Wrongful Death Lawsuit Blames Enfamil Formula for Fatal Case of NEC in Preterm Infant

Newborn died of "catastrophic injuries" because Mead Johnson failed to warn about the cow's milk-based Enfamil formula risks, the lawsuit claims.

A Kentucky couple has filed a wrongful death lawsuit against Mead Johnson & Company, LLC, after their preterm infant developed necrotizing enterocolitis (NEC) following use of Enfamil formula while still in the NICU after birth.

The complaint (PDF) was brought by Samantha and Blake Parker in the U.S. District Court for the Northern District of Illinois on March 29, seeking damages for the loss of their son, who is identified by the initials C.P.

NEC is a condition that often results in the need for emergency surgery while a newborn is still in the hospital, and a growing body of research has found that cow’s milk-based infant formula like Enfamil and Similac greatly increases the risk among premature infants.

The Parkers now join a number of other families of preterm infants nationwide who are pursuing NEC infant formula lawsuits against Mead Johnson and Abbott Laboratories, which manufactures competing Similac products, alleging that the companies withheld known information about the NEC risks from parents and the medical community for years, and even promoted certain versions of their products for use among preterm infants.

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Premature infants fed Similac or Enfamil cow's milk formula faced increased risk of necrotizing enterocolitis (NEC) or wrongful death.

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According to the wrongful death lawsuit, C.P. was born a year ago, in April 2023, and was fed Enfamil while in the NICU, which subsequently led to the development of NEC and other “catastrophic injuries,” which tragically resulted in the child’s death on May 1, 2023.

According to the Parkers, not only did Mead Johnson know this was a risk associated with use of Enfamily, but the company intentionally withheld that information from parents and the medical community, in order to continue to make high profits.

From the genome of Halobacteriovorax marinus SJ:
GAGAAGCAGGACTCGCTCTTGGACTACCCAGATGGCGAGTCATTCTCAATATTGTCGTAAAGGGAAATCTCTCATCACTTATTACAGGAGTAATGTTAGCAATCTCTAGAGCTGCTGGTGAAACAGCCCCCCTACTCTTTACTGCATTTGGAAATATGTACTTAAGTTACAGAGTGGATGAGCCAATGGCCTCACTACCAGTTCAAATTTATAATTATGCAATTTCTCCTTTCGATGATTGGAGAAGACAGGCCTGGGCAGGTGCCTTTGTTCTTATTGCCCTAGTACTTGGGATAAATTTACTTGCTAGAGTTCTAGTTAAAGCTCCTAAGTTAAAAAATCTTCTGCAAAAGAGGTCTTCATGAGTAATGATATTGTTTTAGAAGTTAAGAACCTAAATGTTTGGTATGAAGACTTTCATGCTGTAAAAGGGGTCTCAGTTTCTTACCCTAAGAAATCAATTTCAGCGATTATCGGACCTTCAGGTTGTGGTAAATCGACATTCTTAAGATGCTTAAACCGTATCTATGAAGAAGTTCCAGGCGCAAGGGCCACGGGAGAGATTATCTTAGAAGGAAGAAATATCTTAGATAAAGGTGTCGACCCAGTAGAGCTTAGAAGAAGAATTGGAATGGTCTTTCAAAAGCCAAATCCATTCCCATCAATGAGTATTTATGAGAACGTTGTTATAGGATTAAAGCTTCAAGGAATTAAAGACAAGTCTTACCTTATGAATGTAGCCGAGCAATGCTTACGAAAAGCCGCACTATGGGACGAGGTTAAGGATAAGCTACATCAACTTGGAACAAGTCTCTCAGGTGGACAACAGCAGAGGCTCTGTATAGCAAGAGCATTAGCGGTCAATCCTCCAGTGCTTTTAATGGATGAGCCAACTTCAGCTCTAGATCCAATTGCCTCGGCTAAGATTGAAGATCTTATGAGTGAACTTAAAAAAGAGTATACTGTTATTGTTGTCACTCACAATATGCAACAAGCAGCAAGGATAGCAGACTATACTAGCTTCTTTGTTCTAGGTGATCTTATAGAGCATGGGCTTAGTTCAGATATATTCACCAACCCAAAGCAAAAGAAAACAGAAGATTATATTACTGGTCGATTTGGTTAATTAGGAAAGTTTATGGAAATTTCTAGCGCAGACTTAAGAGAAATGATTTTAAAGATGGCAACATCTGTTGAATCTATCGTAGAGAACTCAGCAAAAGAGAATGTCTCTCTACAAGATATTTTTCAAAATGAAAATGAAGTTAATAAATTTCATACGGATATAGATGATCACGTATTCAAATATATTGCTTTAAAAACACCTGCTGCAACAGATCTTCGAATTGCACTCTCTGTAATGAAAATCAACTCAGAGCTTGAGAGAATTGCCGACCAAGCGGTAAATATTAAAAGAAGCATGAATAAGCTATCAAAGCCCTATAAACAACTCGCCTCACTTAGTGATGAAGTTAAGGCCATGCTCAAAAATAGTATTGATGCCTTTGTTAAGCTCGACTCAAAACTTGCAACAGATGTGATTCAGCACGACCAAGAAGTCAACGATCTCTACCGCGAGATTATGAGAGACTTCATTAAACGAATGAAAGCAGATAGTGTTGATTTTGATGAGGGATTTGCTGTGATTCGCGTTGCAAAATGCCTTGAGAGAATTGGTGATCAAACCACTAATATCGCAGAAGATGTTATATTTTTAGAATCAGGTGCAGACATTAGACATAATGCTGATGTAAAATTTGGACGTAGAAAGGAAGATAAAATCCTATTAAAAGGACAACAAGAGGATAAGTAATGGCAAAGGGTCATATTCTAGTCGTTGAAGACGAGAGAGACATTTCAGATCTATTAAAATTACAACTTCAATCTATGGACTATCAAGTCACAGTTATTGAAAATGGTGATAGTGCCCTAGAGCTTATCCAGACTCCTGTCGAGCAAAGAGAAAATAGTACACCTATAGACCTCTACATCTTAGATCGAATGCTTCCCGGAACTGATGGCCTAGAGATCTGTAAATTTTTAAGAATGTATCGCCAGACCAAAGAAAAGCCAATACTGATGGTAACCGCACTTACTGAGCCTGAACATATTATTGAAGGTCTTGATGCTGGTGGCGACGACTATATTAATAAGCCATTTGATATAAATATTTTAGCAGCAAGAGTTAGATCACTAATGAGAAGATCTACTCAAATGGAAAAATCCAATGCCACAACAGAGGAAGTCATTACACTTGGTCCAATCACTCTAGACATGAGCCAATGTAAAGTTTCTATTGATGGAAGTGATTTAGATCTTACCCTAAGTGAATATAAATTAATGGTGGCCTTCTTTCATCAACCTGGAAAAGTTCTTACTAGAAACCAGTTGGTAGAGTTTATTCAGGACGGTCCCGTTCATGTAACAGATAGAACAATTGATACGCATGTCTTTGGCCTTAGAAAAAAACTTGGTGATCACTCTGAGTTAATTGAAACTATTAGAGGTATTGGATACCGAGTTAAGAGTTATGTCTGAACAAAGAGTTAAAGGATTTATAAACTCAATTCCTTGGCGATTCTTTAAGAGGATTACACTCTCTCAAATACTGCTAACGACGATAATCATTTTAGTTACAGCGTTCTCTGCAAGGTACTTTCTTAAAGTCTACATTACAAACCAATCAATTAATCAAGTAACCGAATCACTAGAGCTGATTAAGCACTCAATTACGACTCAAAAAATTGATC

“Although Defendants knew, or should have known, about the unreasonable and substantial adverse risks their cow’s milk-based products posed to preterm infants, they negligently, recklessly, or intentionally failed to make these products safer or adequately warn consumers or the health care community of their products’ true risks,” their lawsuit states. “Instead, Defendants undermined the science connecting cow’s milk-based nutrition products to NEC and unduly influenced the perception of the public and medical community through aggressive and misleading marketing campaigns promoting their cow’s milk-based infant nutrition products as safe and equivalent or superior alternatives to human milk for all infants, which they knew was false.”

The lawsuit presents claims for failure to warn, negligent misrepresentation, intentional misrepresentation, strict liability, violation of the Kentucky Consumer Fraud Protection Act, loss of consortium, survival action, and wrongful death, seeking both compensatory and punitive damages.

April 2024 Infant Formula NEC Lawsuits Update

The Parker’s lawsuit was filed just weeks after a state court in Illinois awarded $60 million in another Enfamil wrongful death lawsuit brought by Jasmine Watson, whose child also died of NEC after being fed the cow’s milk-based formula. Following a two-week trial, it took the jury only two hours to find Mead Johnson liable, awarding $25 million more than Watson’s attorneys had asked for during closing arguments.

While the Watson trial was held at the state level, most Similac lawsuits and Enfamil lawsuits are currently pending in the federal court system, where claims brought nationwide have been consolidated before U.S. District Judge Rebecca R. Pallmeyer in the Northern District of Illinois, as part of an MDL, or multidistrict litigation.

To help parties gauge how juries may respond to certain evidence and testimony that is likely to be repeated throughout hundreds of similar claims, Judge Pallmeyer had the parties select four infant formula NEC lawsuits for an initial bellwether trial pool last year. While the date the first federal trial date has not yet been scheduled, prior orders suggested the claims will be ready to go before juries by the end of 2024.

As the litigation continues to move forward, baby formula lawyers are still reviewing and filing new claims for families nationwide, and the size of the litigation is expected to continue to grow throughout 2024. Following the four early trial dates, if the parties fail to negotiate NEC lawsuit settlements for families, it is then likely that Judge Pallmeyer will start remanding dozens of individual claims back to U.S. District Courts nationwide for separate trial dates.

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